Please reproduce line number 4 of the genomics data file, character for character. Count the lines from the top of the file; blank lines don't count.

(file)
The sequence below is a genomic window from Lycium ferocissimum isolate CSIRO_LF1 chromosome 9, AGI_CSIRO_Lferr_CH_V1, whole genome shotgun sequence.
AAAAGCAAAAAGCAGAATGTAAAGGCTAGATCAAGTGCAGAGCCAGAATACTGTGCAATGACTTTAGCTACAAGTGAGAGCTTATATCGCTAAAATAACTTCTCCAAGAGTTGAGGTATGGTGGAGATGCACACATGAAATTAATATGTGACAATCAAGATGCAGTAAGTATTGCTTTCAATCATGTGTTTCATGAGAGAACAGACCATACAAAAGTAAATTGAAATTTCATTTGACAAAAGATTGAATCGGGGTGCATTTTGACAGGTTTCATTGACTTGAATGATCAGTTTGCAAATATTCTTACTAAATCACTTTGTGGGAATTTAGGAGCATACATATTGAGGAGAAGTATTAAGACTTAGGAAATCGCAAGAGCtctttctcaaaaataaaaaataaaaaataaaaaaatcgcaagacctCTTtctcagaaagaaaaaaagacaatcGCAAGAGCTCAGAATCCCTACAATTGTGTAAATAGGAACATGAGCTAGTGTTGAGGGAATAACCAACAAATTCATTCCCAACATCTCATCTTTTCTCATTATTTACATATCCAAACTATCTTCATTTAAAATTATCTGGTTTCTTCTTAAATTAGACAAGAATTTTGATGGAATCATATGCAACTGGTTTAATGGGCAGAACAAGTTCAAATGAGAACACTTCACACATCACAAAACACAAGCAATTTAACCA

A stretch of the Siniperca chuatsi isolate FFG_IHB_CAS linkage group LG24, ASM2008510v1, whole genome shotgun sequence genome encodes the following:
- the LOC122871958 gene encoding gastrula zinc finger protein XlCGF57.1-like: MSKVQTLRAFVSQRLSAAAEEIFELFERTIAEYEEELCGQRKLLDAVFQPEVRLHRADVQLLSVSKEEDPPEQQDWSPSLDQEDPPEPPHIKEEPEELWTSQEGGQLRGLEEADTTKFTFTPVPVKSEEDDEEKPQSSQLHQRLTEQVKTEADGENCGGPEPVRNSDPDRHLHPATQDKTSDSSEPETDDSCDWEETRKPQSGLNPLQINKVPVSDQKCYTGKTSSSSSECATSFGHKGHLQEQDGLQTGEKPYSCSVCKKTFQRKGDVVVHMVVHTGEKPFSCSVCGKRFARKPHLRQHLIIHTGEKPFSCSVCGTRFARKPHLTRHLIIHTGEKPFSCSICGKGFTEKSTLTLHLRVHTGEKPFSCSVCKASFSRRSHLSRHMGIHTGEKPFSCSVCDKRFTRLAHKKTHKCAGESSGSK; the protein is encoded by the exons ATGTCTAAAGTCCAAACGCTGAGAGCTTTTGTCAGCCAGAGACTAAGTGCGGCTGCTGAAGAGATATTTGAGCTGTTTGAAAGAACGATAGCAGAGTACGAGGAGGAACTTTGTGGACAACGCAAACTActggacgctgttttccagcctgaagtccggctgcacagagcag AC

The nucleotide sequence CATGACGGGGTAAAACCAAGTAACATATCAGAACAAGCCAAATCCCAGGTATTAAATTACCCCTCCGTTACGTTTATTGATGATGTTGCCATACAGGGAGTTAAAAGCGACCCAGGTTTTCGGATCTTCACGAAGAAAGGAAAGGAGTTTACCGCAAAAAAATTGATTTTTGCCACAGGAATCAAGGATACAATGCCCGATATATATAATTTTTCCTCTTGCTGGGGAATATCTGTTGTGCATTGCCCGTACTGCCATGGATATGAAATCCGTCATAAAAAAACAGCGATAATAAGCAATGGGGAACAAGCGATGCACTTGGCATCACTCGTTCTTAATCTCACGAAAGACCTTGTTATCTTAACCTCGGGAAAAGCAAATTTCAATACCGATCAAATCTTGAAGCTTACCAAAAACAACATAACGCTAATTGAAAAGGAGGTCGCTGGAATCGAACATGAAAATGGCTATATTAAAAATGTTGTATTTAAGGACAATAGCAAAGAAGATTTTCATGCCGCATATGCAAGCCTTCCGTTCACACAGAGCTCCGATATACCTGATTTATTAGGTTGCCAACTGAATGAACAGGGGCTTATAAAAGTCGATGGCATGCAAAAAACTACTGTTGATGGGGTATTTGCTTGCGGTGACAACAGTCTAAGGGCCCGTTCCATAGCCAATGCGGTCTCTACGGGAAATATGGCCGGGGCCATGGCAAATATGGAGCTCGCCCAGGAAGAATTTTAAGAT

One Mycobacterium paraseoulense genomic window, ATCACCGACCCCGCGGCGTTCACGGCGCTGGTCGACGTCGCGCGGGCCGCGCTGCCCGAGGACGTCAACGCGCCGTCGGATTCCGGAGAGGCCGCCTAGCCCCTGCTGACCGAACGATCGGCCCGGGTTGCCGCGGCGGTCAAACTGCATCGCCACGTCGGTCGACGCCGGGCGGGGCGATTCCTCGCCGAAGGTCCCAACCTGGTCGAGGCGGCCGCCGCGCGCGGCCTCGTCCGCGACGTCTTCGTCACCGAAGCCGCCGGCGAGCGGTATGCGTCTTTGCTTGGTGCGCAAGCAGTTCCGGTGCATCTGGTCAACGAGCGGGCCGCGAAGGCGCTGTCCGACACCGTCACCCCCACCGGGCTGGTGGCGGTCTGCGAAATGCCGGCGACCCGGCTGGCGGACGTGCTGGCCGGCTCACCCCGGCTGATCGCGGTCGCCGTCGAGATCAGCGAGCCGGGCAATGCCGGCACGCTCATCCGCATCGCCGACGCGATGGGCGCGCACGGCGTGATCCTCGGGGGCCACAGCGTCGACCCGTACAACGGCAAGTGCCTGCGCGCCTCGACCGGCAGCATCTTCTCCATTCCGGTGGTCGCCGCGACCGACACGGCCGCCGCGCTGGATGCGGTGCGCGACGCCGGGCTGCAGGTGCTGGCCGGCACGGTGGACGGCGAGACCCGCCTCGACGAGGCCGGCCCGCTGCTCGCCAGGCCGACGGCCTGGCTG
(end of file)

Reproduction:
- the LOC122871958 gene encoding gastrula zinc finger protein XlCGF57.1-like: MSKVQTLRAFVSQRLSAAAEEIFELFERTIAEYEEELCGQRKLLDAVFQPEVRLHRADVQLLSVSKEEDPPEQQDWSPSLDQEDPPEPPHIKEEPEELWTSQEGGQLRGLEEADTTKFTFTPVPVKSEEDDEEKPQSSQLHQRLTEQVKTEADGENCGGPEPVRNSDPDRHLHPATQDKTSDSSEPETDDSCDWEETRKPQSGLNPLQINKVPVSDQKCYTGKTSSSSSECATSFGHKGHLQEQDGLQTGEKPYSCSVCKKTFQRKGDVVVHMVVHTGEKPFSCSVCGKRFARKPHLRQHLIIHTGEKPFSCSVCGTRFARKPHLTRHLIIHTGEKPFSCSICGKGFTEKSTLTLHLRVHTGEKPFSCSVCKASFSRRSHLSRHMGIHTGEKPFSCSVCDKRFTRLAHKKTHKCAGESSGSK; the protein is encoded by the exons ATGTCTAAAGTCCAAACGCTGAGAGCTTTTGTCAGCCAGAGACTAAGTGCGGCTGCTGAAGAGATATTTGAGCTGTTTGAAAGAACGATAGCAGAGTACGAGGAGGAACTTTGTGGACAACGCAAACTActggacgctgttttccagcctgaagtccggctgcacagagcag AC